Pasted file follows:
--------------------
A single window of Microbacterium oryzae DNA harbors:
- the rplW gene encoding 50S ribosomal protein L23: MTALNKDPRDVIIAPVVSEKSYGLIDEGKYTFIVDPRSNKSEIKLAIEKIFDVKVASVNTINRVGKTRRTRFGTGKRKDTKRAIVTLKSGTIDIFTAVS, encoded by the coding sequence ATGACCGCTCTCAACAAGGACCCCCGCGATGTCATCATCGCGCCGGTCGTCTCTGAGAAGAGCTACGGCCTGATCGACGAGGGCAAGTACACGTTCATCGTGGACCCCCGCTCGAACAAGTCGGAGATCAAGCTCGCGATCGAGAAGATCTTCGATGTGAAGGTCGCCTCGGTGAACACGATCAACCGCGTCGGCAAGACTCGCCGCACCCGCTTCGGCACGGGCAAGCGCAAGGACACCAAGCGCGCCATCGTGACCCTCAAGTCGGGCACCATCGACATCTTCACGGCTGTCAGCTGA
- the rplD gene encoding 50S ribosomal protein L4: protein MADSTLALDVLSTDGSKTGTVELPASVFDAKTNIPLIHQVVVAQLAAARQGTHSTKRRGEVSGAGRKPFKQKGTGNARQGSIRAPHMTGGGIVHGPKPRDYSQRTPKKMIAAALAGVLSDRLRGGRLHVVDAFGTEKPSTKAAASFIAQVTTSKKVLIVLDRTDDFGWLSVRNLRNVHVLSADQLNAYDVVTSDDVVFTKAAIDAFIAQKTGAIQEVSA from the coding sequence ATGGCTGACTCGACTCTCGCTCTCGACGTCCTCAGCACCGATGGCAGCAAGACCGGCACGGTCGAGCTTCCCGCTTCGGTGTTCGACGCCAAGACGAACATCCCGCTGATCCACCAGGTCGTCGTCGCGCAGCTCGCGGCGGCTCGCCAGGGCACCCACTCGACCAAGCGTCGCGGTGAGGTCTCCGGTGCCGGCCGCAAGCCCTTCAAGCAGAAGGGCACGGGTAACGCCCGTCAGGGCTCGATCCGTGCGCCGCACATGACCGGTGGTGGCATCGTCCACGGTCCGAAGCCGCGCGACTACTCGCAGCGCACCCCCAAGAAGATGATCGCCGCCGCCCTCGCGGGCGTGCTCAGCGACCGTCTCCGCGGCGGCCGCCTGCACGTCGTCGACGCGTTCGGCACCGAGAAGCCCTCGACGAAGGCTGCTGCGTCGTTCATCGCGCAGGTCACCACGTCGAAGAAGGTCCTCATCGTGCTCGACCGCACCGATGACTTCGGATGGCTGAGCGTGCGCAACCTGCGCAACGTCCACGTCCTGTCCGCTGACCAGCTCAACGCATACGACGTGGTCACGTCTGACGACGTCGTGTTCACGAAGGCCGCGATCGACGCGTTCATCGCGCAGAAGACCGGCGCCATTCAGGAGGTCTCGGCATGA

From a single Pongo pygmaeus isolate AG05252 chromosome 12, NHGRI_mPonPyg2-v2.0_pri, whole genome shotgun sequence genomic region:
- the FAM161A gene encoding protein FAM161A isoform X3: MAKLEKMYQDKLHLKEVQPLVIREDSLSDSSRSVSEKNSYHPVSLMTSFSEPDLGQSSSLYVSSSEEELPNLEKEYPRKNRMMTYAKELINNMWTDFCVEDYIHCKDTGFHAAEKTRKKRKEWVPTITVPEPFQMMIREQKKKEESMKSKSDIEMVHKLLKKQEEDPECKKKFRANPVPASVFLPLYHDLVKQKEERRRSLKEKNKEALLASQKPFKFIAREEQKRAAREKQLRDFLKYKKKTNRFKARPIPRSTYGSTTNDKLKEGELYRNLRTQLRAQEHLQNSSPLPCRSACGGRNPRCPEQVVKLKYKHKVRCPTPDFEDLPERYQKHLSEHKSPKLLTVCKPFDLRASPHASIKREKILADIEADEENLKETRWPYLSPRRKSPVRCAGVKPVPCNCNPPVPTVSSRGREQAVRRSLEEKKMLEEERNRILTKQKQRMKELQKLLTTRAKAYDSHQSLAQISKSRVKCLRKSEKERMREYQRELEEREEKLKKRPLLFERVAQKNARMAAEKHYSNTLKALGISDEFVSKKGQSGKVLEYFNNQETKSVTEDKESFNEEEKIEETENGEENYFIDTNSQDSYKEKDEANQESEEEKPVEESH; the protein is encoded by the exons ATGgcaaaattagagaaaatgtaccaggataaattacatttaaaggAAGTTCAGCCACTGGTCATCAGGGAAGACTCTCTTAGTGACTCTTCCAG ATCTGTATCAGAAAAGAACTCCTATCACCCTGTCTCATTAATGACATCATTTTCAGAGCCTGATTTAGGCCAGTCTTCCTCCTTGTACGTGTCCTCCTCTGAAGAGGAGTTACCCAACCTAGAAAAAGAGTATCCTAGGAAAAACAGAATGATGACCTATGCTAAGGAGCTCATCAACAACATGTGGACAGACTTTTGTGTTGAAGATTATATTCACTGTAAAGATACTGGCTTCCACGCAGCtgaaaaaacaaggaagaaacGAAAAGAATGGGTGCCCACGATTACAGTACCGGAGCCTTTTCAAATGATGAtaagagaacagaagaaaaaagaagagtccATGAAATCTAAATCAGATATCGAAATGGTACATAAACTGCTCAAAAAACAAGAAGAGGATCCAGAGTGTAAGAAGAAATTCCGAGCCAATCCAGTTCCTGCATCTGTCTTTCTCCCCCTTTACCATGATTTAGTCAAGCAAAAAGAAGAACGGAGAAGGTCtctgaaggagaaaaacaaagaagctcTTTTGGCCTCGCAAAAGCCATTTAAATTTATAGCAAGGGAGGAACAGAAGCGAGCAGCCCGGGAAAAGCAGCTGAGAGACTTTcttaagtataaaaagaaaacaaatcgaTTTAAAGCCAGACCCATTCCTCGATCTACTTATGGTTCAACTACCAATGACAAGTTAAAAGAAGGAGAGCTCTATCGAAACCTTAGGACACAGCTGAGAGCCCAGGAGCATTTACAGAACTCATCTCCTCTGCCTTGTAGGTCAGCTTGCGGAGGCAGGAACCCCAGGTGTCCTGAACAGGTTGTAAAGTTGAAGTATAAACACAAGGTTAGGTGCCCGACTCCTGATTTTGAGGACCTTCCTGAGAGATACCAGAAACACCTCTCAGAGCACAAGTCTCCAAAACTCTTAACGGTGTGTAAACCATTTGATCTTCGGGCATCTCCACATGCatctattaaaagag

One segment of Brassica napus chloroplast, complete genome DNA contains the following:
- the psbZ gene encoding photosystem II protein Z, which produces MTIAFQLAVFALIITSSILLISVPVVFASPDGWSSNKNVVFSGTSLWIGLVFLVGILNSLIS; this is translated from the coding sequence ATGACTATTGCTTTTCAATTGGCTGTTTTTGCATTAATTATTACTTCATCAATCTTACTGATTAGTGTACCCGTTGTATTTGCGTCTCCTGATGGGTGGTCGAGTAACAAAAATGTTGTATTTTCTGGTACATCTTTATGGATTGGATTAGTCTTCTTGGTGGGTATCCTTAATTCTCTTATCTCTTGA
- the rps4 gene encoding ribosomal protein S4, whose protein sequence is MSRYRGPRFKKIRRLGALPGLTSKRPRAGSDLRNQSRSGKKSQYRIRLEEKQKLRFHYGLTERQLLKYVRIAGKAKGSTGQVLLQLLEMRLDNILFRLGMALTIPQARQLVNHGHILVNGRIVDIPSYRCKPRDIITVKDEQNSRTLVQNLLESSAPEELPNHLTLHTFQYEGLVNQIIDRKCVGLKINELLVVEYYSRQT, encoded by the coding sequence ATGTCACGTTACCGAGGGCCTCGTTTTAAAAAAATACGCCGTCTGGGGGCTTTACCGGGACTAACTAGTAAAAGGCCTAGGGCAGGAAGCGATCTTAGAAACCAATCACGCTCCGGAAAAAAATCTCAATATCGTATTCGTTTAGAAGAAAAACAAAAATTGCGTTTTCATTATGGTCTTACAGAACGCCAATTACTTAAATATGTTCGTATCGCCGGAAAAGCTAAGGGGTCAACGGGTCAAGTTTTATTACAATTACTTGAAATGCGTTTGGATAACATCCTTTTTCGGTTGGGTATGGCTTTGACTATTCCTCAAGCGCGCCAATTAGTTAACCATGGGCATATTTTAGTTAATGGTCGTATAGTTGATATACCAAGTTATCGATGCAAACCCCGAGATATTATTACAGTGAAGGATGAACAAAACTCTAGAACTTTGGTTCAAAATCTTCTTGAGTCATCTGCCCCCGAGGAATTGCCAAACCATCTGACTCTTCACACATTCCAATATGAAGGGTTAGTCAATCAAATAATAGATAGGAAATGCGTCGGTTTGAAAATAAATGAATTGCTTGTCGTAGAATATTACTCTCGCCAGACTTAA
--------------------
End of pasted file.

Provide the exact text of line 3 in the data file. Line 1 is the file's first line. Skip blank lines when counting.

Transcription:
- the rplD gene encoding 50S ribosomal protein L4: protein MADSTLALDVLSTDGSKTGTVELPASVFDAKTNIPLIHQVVVAQLAAARQGTHSTKRRGEVSGAGRKPFKQKGTGNARQGSIRAPHMTGGGIVHGPKPRDYSQRTPKKMIAAALAGVLSDRLRGGRLHVVDAFGTEKPSTKAAASFIAQVTTSKKVLIVLDRTDDFGWLSVRNLRNVHVLSADQLNAYDVVTSDDVVFTKAAIDAFIAQKTGAIQEVSA from the coding sequence ATGGCTGACTCGACTCTCGCTCTCGACGTCCTCAGCACCGATGGCAGCAAGACCGGCACGGTCGAGCTTCCCGCTTCGGTGTTCGACGCCAAGACGAACATCCCGCTGATCCACCAGGTCGTCGTCGCGCAGCTCGCGGCGGCTCGCCAGGGCACCCACTCGACCAAGCGTCGCGGTGAGGTCTCCGGTGCCGGCCGCAAGCCCTTCAAGCAGAAGGGCACGGGTAACGCCCGTCAGGGCTCGATCCGTGCGCCGCACATGACCGGTGGTGGCATCGTCCACGGTCCGAAGCCGCGCGACTACTCGCAGCGCACCCCCAAGAAGATGATCGCCGCCGCCCTCGCGGGCGTGCTCAGCGACCGTCTCCGCGGCGGCCGCCTGCACGTCGTCGACGCGTTCGGCACCGAGAAGCCCTCGACGAAGGCTGCTGCGTCGTTCATCGCGCAGGTCACCACGTCGAAGAAGGTCCTCATCGTGCTCGACCGCACCGATGACTTCGGATGGCTGAGCGTGCGCAACCTGCGCAACGTCCACGTCCTGTCCGCTGACCAGCTCAACGCATACGACGTGGTCACGTCTGACGACGTCGTGTTCACGAAGGCCGCGATCGACGCGTTCATCGCGCAGAAGACCGGCGCCATTCAGGAGGTCTCGGCATGA